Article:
ICasino And Sports Betting Revenue Held Steady In May, But Not Retail Casinos

It's a slower period for sports betting, but the sportsbooks had a healthy hold percentage
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Pennsylvania’s gaming industry posted May revenue numbers that weren’t quite as strong as April’s but were perhaps close enough to stir few complaints.

The monthly report provided Thursday afternoon by the Pennsylvania Gaming Control Board showed that sports betting and iCasino revenue were up ever so slightly from the month before, though not enough to offset a dip in retail casino play.

Overall, commercial gaming of all kinds generated $447.8 million in revenue, down from $461.6 million in April but an 8.4% increase over what was reported in May 2021. The gambling provided $181.6 million in tax revenue to the state last month.

Sports betting handle totaled $493.4 million in May, compared to $572.8 million in April. Gross revenue among the sportsbooks amounted to $47.8 million, and after deductions for $12.8 million in promotional credits, their taxable revenue stood at $35 million.

Online casinos generated $113.3 million in revenue and brick-and-mortar casinos won $294.2 million from patrons.

Sports betting hits slower period

It is common for sports betting volume to trail off in the spring and summer months, after the busy and popular sports schedules of fall and winter, and the May numbers reflected that among Pennsylvanians.

The $493.4 million wagered at the 14 online and 18 retail sportsbooks in the state was the lowest amount since just $348.5 million in August. It is unlikely last month’s activity will be exceeded again until football season seriously kicks off in September.

Unlike counterparts in some states, the gaming board does not break down betting by categories of sport, but presumably the bulk of last month’s wagers surrounded the NBA and NHL postseasons, as well as MLB regular season games. Overall, the sportsbooks had a 9.7% hold — the percentage they retained from gamblers in gross winnings — which is higher than customary.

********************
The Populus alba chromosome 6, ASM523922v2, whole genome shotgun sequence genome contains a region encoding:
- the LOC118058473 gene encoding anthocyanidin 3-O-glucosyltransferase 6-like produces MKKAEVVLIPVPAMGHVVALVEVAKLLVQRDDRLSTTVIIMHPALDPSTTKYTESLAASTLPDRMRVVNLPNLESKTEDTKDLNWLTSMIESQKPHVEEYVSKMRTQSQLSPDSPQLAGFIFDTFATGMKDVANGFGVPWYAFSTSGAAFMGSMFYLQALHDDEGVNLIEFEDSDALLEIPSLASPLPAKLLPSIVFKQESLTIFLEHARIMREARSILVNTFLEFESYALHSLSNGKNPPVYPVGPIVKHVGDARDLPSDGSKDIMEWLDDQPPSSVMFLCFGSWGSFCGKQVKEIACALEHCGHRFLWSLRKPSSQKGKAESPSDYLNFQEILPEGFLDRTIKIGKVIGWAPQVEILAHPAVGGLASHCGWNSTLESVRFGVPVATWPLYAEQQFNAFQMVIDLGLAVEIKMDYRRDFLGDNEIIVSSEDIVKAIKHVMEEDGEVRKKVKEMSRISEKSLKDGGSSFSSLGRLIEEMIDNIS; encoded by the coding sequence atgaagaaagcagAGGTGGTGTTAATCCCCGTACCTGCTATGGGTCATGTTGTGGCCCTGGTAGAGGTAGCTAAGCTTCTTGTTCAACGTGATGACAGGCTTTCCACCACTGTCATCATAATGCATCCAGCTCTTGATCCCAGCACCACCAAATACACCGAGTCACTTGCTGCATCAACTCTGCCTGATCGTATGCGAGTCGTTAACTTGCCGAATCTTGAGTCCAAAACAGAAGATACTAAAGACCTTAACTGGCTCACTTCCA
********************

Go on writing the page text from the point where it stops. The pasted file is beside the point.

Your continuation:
As has been customary in the state, the FanDuel, DraftKings, BetMGM, and Barstool sportsbooks combined for about 85% of the online betting, with the 10 other operators sharing the rest. Betting by smartphone and computer represents about 93% of total action, and those four most popular online sites all saw less activity in May than in April.

FanDuel garnered $191.7 million in bets last month, with gross revenue of $25.1 million and adjusted, taxable revenue of $19.6 million that far exceeded its rivals. It continued its dominance by claiming nearly 42% of the statewide betting handle.

DraftKings had handle of $110.2 million, with $8.1 million in gross revenue and $6.9 million taxable.

BetMGM’s handle totaled $53.6 million, with gross revenue of $4.5 million and adjusted revenue of $786,639, which countered some recent months where it reported a loss and paid no taxes.

Barstool, owned by Penn National Gaming, reported $32.7 million in handle, $2.4 million in gross revenue, and $1.7 million as its adjusted figure.

Online casinos steady, retail casinos down

Online casino play continued its recent trend of stability in the state, with the 18 sites adding up to more than $100 million in revenue every month of 2022. The $113.3 million was similar to the $113.1 million in April and broke down as $78.2 million from slots play, $32.3 million from table games, and $2.8 million from iPoker.

The 16 brick-and-mortar casinos’ revenue of $294.2 million was nearly 5% less than April’s total. It was higher than their $278.6 million in May 2021 or their $286.1 million in May 2019, the latter of which was before any COVID concerns existed for casinos and their patrons. In those prior months of May, however, fewer casinos existed in the state.

Photo: Shutterstock

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